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Re: [Qemu-devel] [PATCH v2 00/16] Postcopy: Hugepage support

From: Alexey Perevalov
Subject: Re: [Qemu-devel] [PATCH v2 00/16] Postcopy: Hugepage support
Date: Mon, 27 Feb 2017 22:04:43 +0300
User-agent: Mozilla/5.0 (X11; Linux x86_64; rv:45.0) Gecko/20100101 Thunderbird/45.7.0

On 02/27/2017 02:26 PM, Dr. David Alan Gilbert wrote:
* Alexey Perevalov (address@hidden) wrote:
Hi David,

On Tue, Feb 21, 2017 at 10:03:14AM +0000, Dr. David Alan Gilbert wrote:
* Alexey Perevalov (address@hidden) wrote:
Hello David,
Hi Alexey,

On Tue, Feb 14, 2017 at 07:34:26PM +0000, Dr. David Alan Gilbert wrote:
* Alexey Perevalov (address@hidden) wrote:
Hi David,

Thank your, now it's clear.

On Mon, Feb 13, 2017 at 06:16:02PM +0000, Dr. David Alan Gilbert wrote:
* Alexey Perevalov (address@hidden) wrote:
  Hello David!
Hi Alexey,

I have checked you series with 1G hugepage, but only in 1 Gbit/sec network
Can you show the qemu command line you're using?  I'm just trying
to make sure I understand where your hugepages are; running 1G hostpages
across a 1Gbit/sec network for postcopy would be pretty poor - it would take
~10 seconds to transfer the page.
-hda ./Ubuntu.img -name PAU,debug-threads=on -boot d -net nic -net user
-m 1024 -localtime -nographic -enable-kvm -incoming tcp:0:4444 -object
memory-backend-file,id=mem,size=1G,mem-path=/dev/hugepages -mem-prealloc
-numa node,memdev=mem -trace events=/tmp/events -chardev
-mon chardev=charmonitor,id=monitor,mode=control
OK, it's a pretty unusual setup - a 1G page guest with 1G of guest RAM.

I started Ubuntu just with console interface and gave to it only 1G of
RAM, inside Ubuntu I started stress command
(stress --cpu 4 --io 4 --vm 4 --vm-bytes 256000000 &)
in such environment precopy live migration was impossible, it never
being finished, in this case it infinitely sends pages (it looks like
dpkg scenario).

Also I modified stress utility
due to it wrote into memory every time the same value `Z`. My
modified version writes every allocation new incremented value.
I use google's stressapptest normally; although remember to turn
off the bit where it pauses.
I decided to use it too
stressapptest -s 300 -M 256 -m 8 -W

I'm using Arcangeli's kernel only at the destination.

I got controversial results. Downtime for 1G hugepage is close to 2Mb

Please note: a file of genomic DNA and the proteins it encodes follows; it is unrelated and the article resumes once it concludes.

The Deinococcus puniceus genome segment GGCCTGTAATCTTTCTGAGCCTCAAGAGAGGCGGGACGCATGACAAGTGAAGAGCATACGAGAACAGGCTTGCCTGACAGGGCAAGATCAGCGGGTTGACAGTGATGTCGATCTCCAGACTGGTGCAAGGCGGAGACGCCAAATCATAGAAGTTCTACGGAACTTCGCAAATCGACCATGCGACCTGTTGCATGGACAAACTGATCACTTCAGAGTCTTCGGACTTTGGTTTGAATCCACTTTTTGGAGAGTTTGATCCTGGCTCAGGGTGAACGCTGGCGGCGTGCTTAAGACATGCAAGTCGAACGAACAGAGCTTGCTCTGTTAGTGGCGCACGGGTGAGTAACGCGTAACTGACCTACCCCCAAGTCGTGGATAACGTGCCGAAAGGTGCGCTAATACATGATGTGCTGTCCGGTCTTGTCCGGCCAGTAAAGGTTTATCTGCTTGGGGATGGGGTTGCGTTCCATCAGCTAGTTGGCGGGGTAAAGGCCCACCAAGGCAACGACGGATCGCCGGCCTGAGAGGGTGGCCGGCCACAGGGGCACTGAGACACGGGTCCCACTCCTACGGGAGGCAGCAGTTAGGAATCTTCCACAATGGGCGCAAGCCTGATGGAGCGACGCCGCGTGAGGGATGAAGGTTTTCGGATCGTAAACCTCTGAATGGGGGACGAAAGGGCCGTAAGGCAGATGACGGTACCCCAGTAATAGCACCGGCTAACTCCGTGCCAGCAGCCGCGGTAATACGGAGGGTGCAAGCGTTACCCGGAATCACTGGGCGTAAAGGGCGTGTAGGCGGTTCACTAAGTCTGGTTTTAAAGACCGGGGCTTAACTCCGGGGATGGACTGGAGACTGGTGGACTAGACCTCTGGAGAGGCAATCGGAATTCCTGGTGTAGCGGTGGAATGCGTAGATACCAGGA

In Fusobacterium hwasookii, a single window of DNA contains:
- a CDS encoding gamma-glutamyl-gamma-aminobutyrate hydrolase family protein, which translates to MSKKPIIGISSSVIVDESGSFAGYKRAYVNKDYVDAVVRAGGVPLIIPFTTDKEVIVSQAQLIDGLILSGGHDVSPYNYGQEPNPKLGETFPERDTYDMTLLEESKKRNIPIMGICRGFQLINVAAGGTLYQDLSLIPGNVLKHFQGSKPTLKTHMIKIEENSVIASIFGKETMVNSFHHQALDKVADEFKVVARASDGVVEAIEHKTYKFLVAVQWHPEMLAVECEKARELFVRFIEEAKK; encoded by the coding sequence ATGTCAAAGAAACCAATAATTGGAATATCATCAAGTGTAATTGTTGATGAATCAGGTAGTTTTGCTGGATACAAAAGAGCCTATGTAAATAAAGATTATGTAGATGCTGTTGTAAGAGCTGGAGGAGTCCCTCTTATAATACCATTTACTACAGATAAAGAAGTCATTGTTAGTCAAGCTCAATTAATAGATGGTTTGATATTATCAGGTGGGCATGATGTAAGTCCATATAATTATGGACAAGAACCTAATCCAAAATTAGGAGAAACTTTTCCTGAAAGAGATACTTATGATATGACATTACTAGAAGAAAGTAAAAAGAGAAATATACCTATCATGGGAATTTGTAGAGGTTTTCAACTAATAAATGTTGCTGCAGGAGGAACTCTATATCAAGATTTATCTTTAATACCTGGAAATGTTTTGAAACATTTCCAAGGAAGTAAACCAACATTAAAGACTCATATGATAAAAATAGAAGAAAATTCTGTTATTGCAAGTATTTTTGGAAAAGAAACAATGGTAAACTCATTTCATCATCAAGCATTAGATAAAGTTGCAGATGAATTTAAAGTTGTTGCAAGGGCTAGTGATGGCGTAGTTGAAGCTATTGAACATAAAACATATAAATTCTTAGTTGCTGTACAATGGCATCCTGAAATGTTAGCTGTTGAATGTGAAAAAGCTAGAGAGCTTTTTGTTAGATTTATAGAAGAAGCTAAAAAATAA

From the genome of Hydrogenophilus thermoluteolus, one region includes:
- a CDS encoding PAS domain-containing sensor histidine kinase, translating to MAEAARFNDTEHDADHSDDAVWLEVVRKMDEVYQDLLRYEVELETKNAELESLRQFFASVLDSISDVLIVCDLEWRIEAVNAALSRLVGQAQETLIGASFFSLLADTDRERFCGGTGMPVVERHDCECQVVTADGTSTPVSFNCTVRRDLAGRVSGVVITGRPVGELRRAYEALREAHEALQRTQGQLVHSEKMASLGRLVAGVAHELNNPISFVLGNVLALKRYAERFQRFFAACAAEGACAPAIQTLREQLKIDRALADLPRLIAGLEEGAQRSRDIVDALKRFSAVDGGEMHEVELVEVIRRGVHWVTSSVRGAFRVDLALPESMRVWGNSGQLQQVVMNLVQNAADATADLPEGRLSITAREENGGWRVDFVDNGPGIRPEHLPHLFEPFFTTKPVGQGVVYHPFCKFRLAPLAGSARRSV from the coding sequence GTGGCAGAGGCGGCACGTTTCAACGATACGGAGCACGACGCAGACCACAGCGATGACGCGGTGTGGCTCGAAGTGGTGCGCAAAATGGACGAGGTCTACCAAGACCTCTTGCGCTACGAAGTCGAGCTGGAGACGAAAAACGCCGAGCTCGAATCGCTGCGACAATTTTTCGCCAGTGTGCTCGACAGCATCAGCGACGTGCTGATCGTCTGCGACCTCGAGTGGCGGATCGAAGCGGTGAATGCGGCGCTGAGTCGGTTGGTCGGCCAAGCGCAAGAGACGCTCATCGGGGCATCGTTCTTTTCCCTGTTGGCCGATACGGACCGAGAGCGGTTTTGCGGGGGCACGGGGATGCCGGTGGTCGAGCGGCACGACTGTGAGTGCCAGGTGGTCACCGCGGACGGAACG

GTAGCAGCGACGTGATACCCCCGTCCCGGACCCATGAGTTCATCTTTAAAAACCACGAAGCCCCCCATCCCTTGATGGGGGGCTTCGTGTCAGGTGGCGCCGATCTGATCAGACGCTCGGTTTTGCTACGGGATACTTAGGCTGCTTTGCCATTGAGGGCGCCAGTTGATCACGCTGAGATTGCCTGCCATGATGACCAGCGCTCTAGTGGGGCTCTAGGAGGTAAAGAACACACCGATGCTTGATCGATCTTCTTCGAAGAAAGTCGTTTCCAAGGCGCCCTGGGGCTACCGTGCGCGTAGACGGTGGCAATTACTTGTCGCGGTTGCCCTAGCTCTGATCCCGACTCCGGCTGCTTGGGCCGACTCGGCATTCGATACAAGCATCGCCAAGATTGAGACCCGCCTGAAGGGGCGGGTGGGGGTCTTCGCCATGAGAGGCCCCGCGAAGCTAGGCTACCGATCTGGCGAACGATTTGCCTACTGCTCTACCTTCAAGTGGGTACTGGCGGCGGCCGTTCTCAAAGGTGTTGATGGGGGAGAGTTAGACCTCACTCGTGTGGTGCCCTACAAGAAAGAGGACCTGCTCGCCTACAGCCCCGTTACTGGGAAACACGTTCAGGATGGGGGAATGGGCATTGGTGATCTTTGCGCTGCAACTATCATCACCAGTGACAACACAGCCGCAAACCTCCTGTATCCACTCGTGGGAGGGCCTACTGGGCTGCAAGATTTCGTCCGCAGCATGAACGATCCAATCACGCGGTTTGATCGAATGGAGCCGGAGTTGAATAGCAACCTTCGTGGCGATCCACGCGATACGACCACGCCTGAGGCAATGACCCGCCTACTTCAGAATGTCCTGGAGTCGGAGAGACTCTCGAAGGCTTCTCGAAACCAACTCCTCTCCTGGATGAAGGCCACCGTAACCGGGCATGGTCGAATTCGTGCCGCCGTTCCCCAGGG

hugepage and it took around 7 ms (in 2Mb hugepage scenario downtime was
around 8 ms).
I made that opinion by query-migrate.
{"return": {"status": "completed", "setup-time": 6, "downtime": 6, "total-time": 9668, "ram": {"total": 1091379200, "postcopy-requests": 1, "dirty-sync-count": 
2, "remaining": 0, "mbps": 879.786851, "transferred": 1063007296, "duplicate": 7449, "dirty-pages-rate": 0, "skipped": 0, "normal-bytes": 1060868096, "normal": 259001}}}

Documentation says about downtime field - measurement unit is ms.
The downtime measurement field is pretty meaningless for postcopy; it's only
the time from stopping the VM until the point where we tell the destination it
can start running.  Meaningful measurements are only from inside the guest
really, or the place latencys.

Maybe improve it by receiving such information from destination?
I wish to do that.
So I traced it (I added additional trace into postcopy_place_page
trace_postcopy_place_page_start(host, from, pagesize); )

postcopy_ram_fault_thread_request Request for HVA=7f6dc0000000 rb=/objects/mem 
postcopy_place_page_start host=0x7f6dc0000000 from=0x7f6d70000000, 
postcopy_place_page_start host=0x7f6e0e800000 from=0x55b665969619, pagesize=1000
postcopy_place_page_start host=0x7f6e0e801000 from=0x55b6659684e8, pagesize=1000
several pages with 4Kb step ...
postcopy_place_page_start host=0x7f6e0e817000 from=0x55b6659694f0, pagesize=1000

4K pages, started from 0x7f6e0e800000 address it's
vga.ram, /address@hidden/acpi/tables etc.

Frankly saying, right now, I don't have any ideas why hugepage wasn't
resent. Maybe my expectation of it is wrong as well as understanding )
That's pretty much what I expect to see - before you get into postcopy
mode everything is sent as individual 4k pages (in order); once we're
in postcopy mode we send each page no more than once.  So you're
huge page comes across once - and there it is.

stress utility also duplicated for me value into appropriate file:

It mean rewriting 256Mb of memory per byte took around 5 sec, but at
the moment of migration it took 25 sec.
right, now this is the thing that's more useful to measure.
That's not too surprising; when it migrates that data is changing rapidly
so it's going to have to pause and wait for that whole 1GB to be transferred.
Your 1Gbps network is going to take about 10 seconds to transfer that
1GB page - and that's if you're lucky and it saturates the network.
SO it's going to take at least 10 seconds longer than it normally
would, plus any other overheads - so at least 15 seconds.
This is why I say it's a bad idea to use 1GB host pages with postcopy.
Of course it would be fun to find where the other 10 seconds went!